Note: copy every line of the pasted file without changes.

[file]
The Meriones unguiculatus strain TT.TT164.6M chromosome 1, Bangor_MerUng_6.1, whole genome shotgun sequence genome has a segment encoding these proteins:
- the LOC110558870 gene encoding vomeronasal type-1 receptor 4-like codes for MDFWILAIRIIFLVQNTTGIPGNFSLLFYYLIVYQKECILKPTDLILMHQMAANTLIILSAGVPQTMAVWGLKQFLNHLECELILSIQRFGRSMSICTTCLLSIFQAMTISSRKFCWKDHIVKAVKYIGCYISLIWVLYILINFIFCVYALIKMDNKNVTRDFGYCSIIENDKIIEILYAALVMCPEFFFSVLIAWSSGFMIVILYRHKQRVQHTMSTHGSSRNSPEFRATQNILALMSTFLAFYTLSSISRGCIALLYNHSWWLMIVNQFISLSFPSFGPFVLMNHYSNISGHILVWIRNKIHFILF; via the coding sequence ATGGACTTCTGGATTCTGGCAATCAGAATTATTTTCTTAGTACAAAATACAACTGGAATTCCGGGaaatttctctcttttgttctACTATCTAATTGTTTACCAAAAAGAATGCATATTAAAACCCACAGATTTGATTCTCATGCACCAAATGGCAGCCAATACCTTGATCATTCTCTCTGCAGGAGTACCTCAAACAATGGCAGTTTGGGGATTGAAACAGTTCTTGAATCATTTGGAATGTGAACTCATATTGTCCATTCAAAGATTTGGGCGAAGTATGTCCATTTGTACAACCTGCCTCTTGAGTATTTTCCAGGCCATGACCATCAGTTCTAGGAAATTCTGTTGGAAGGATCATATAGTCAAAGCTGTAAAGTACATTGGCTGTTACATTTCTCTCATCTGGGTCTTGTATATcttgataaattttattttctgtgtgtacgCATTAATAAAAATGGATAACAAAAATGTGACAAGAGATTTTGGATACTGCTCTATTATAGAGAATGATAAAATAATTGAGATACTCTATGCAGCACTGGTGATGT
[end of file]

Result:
The Meriones unguiculatus strain TT.TT164.6M chromosome 1, Bangor_MerUng_6.1, whole genome shotgun sequence genome has a segment encoding these proteins:
- the LOC110558870 gene encoding vomeronasal type-1 receptor 4-like codes for MDFWILAIRIIFLVQNTTGIPGNFSLLFYYLIVYQKECILKPTDLILMHQMAANTLIILSAGVPQTMAVWGLKQFLNHLECELILSIQRFGRSMSICTTCLLSIFQAMTISSRKFCWKDHIVKAVKYIGCYISLIWVLYILINFIFCVYALIKMDNKNVTRDFGYCSIIENDKIIEILYAALVMCPEFFFSVLIAWSSGFMIVILYRHKQRVQHTMSTHGSSRNSPEFRATQNILALMSTFLAFYTLSSISRGCIALLYNHSWWLMIVNQFISLSFPSFGPFVLMNHYSNISGHILVWIRNKIHFILF; via the coding sequence ATGGACTTCTGGATTCTGGCAATCAGAATTATTTTCTTAGTACAAAATACAACTGGAATTCCGGGaaatttctctcttttgttctACTATCTAATTGTTTACCAAAAAGAATGCATATTAAAACCCACAGATTTGATTCTCATGCACCAAATGGCAGCCAATACCTTGATCATTCTCTCTGCAGGAGTACCTCAAACAATGGCAGTTTGGGGATTGAAACAGTTCTTGAATCATTTGGAATGTGAACTCATATTGTCCATTCAAAGATTTGGGCGAAGTATGTCCATTTGTACAACCTGCCTCTTGAGTATTTTCCAGGCCATGACCATCAGTTCTAGGAAATTCTGTTGGAAGGATCATATAGTCAAAGCTGTAAAGTACATTGGCTGTTACATTTCTCTCATCTGGGTCTTGTATATcttgataaattttattttctgtgtgtacgCATTAATAAAAATGGATAACAAAAATGTGACAAGAGATTTTGGATACTGCTCTATTATAGAGAATGATAAAATAATTGAGATACTCTATGCAGCACTGGTGATGT